Submit a Case Find a Neutral

Chart a Course for Mediation in New York

Chart a Course for Mediation in New York

Source: New York Law Journal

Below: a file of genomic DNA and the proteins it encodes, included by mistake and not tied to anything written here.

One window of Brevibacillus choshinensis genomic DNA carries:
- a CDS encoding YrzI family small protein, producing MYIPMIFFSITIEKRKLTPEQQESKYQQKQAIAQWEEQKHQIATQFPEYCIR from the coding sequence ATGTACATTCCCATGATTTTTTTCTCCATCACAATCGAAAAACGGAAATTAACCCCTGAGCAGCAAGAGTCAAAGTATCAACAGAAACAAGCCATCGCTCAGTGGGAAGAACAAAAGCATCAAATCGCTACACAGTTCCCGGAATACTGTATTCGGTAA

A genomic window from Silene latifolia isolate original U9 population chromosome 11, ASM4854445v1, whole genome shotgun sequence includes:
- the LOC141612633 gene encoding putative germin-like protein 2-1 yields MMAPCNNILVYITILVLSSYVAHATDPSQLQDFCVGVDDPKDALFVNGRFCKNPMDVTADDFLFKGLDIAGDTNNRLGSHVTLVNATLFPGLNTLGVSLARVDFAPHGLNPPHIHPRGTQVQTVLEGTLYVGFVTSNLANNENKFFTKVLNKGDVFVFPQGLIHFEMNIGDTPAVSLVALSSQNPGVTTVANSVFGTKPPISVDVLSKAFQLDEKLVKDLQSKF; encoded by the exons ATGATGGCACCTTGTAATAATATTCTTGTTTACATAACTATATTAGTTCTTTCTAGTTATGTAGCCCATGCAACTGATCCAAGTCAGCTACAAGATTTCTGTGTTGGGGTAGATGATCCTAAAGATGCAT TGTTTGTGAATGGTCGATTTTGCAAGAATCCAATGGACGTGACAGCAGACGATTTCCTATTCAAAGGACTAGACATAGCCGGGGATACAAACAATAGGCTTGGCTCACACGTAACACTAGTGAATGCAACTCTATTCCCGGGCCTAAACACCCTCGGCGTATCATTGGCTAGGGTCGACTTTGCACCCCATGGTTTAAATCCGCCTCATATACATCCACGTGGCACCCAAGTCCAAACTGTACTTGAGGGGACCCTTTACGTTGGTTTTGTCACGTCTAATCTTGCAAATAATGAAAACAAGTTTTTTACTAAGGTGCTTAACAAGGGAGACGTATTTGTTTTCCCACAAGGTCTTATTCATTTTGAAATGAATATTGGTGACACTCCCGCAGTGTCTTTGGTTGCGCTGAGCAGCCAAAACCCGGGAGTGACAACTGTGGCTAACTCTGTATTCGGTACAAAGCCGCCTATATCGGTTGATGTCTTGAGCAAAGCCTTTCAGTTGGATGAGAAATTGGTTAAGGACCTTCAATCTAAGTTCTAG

Date: November 16, 2015

Caroline Antonacci, Esq.

Resolution Centers